Eskenazi (Gang Green) recounts the more than 40 years he spent reporting on sports, from darts to the Super Bowl, for the New York Times. Other, perhaps better known, longtime reporters (Dick Schaap and Leonard Koppett come to mind) have weighed in on the subject of the sportswriting life in recent years, but Eskenazi's book establishes a firm place in the literature. Like Schaap and Koppett, he shares anecdotes about the figures, famous and not so famous, he has covered and laments that there is much less opportunity to rub shoulders with them than a half century ago. Eskenazi also devotes valuable time to the subject of journalism- the art of the interview, the crafting of the story, the ethical conflicts journalists often face, and the editorial rules that often constrain them (to eliminate the possibility of a catastrophic typo, the staid Times early in his career strongly urged reporters covering hockey to avoid the word puck). This is a worthwhile read for both the sports fan and the budding newspaper writer. Recommended for medium to large public libraries.-Jim Burns, Jacksonville P.L., FL Copyright 2004 Reed Business Information.
From the Publisher

From the glory days of Joe Namath, to the Rangers' quest for a Stanley Cup, to the whacky world of boxing, Jerry Eskenazi has captured these wonderful moments. It's a great read by a premier reporter."--Marv Albert, voice of the New York Knicks and NBA on TNT

Jerry Eskenazi is a consummate professional--an honest and honorable man in a field where those elements are too often overlooked. He has never forgotten the importance of having a sense of fairness, a sense of humor, and a genuine passion for his profession. Jerry always understood that it is the games, and the athletes who compete, that make people want to read the sports page. He has earned an elite level of trust from his readers and the sports figures he covers, because he writes what he sees. He knows what he's doing, and he prepares for each assignment in a way that displays his appreciation and respect for athletic competition and the personalities involved."--Bill Parcells, Head Coach, Dallas Cowboys

"During the years when Jerry was covering boxing, I found him to be insightful, knowledgeable, and at all times--fair. His coverage of the events and the sports was a credit to the fans, the boxers and his newspaper, the New York Times. Only the news that was fit to print' was the slogan, and Jerry certainly had a lot printed. His main beats were boxing and football, but he could cover any beat with honesty and integrity. The boxers always knew if they gave Jerry an interview, the words didn't get twisted and neither did mine. Thanks Jerry for so many dedicated years to your profession. I can't wait to read these memoirs."--Don King, President & CEO, Don King Productions, Inc.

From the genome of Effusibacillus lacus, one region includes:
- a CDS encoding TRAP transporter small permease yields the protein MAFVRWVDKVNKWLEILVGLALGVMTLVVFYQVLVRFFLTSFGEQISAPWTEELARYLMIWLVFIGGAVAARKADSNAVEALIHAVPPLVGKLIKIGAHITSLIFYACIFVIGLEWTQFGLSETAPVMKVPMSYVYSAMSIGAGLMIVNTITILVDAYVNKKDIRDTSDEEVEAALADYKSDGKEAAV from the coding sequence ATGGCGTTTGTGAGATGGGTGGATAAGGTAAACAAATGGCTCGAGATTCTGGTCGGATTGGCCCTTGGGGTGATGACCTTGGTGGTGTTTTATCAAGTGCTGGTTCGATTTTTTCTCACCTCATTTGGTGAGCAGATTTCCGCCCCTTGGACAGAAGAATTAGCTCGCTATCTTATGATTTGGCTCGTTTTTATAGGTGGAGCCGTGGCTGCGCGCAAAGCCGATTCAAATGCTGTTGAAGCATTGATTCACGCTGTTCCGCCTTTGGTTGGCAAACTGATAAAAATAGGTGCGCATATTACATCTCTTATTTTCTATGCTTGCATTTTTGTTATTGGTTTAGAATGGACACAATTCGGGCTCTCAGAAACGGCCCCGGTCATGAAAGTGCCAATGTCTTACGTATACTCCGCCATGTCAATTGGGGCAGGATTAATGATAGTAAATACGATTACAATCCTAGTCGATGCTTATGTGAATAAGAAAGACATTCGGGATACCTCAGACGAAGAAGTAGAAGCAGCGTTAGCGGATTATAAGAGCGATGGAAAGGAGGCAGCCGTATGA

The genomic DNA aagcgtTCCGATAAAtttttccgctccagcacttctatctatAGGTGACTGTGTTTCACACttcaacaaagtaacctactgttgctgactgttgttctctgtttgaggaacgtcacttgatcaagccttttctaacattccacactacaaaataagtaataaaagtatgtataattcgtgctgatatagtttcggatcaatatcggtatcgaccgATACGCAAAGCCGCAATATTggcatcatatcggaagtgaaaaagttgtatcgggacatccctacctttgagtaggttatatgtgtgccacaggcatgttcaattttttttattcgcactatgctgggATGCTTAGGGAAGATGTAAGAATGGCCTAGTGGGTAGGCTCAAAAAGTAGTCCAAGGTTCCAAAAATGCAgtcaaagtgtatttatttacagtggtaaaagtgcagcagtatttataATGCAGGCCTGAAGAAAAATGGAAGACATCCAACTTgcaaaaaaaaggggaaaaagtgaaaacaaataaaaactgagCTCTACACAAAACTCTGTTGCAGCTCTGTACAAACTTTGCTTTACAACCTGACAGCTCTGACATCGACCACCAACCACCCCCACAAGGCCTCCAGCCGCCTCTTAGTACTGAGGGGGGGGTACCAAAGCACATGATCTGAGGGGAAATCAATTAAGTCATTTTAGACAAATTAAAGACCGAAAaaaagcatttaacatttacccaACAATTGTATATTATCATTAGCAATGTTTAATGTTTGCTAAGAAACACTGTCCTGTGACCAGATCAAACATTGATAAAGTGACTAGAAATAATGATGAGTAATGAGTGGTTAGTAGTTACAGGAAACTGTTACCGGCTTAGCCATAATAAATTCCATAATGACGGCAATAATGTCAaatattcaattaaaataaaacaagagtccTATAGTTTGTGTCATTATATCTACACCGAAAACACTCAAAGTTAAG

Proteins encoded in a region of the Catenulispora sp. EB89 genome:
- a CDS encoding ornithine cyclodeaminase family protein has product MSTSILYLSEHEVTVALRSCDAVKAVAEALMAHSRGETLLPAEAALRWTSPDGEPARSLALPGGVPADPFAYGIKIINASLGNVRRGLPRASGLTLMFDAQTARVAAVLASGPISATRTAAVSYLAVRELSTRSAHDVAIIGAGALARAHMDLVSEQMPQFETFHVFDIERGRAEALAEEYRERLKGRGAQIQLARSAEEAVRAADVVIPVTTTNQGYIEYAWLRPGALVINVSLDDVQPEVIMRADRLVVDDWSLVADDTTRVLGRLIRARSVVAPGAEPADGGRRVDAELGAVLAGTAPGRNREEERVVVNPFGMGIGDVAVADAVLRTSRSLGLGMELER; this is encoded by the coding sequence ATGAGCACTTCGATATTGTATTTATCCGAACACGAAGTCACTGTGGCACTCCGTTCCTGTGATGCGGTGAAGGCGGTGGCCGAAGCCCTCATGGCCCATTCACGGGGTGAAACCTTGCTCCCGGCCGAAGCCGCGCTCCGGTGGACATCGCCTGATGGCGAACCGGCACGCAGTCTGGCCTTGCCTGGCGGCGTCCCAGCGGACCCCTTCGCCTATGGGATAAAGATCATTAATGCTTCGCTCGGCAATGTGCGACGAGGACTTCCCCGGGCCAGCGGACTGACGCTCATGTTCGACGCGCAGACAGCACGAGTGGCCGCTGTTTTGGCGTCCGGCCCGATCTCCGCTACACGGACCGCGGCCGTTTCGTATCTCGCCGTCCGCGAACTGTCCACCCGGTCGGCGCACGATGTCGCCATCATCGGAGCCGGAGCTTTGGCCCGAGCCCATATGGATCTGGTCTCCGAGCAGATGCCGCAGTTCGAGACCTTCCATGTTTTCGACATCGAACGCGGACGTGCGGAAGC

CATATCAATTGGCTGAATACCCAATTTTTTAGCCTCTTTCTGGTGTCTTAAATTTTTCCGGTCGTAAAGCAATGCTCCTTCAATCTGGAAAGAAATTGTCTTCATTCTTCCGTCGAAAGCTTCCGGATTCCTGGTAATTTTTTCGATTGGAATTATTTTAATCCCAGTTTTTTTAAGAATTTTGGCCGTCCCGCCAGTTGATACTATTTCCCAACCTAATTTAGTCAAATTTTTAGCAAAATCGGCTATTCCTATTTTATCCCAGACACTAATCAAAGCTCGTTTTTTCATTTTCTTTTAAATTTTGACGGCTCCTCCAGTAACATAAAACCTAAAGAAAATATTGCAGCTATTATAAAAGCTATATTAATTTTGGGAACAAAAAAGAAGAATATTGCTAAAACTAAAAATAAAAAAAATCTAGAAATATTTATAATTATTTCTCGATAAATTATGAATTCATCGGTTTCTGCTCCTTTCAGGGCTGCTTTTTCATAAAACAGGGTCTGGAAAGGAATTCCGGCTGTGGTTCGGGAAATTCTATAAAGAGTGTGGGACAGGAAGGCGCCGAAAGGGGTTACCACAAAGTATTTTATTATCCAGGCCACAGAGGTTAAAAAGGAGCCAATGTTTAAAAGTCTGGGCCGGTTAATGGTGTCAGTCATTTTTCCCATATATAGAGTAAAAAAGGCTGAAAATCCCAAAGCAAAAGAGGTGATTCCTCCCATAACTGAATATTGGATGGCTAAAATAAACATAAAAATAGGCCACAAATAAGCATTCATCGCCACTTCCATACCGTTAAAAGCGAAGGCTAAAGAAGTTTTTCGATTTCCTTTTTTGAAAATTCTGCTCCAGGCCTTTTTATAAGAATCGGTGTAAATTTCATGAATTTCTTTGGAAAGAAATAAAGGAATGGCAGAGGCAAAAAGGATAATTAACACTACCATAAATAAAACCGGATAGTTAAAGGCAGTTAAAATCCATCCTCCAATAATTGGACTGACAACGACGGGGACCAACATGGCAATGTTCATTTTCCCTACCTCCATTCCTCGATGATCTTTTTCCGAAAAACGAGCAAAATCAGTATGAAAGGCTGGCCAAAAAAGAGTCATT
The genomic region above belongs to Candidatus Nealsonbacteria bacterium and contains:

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Product Details

  • ISBN-13: 9780826219589
  • Publisher: University of Missouri Press
  • Publication date: 9/1/2011
  • Series: SPORTS & AMERICAN CULTURE Series
  • Edition description: 2
  • Pages: 224
  • Product dimensions: 6.00 (w) x 9.00 (h) x 0.80 (d)

Meet the Author

Gerald Eskenazi has written sports for the New York Times for almost half a century. He is the author or editor of more than a dozen books, including Gang Green: An Irreverent Look Behind the Scenes at Thirty-Eight (Well, Thirty-Seven) Seasons of New York Jets Football Futility and The Lip: A Biography of Leo Durocher.

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Table of Contents

Acknowledgments ix
1. The Written Word 1
2. The End of Reporting as We Know It 17
3. Tricks of the Trade 34
4. Dealing with Icons 45
5. The Women 56
6. Present at the Creation 67
7. The Electronic Village 80
8. The Craft (Or Is it Art?) of Writing 88
9. The Press of a Button 109
10. Last Call for Brooklyn 131
11. Northern Exposure 143
12. Stories that Readers Only Knew the Half Of 151
13. Money 169
14. On the Road, from Po' Boys to Chateaubriand 175
15. Do-Overs 192
16. Deep Ghost 199
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Sort by: Showing 1 Customer Reviews
  • Anonymous

    Posted May 19, 2004

    Fun, touching

    I wasn't exactly sure why I picked this book up, since I never studied journalism, but it turned out to give a fascinating fly on the wall perspective of important events, and included just enough about the author's personal life to keep it touching, human and fun. There are some truly great first person anecdotes about such outsized personalities as Muhammed Ali and Donald Trump.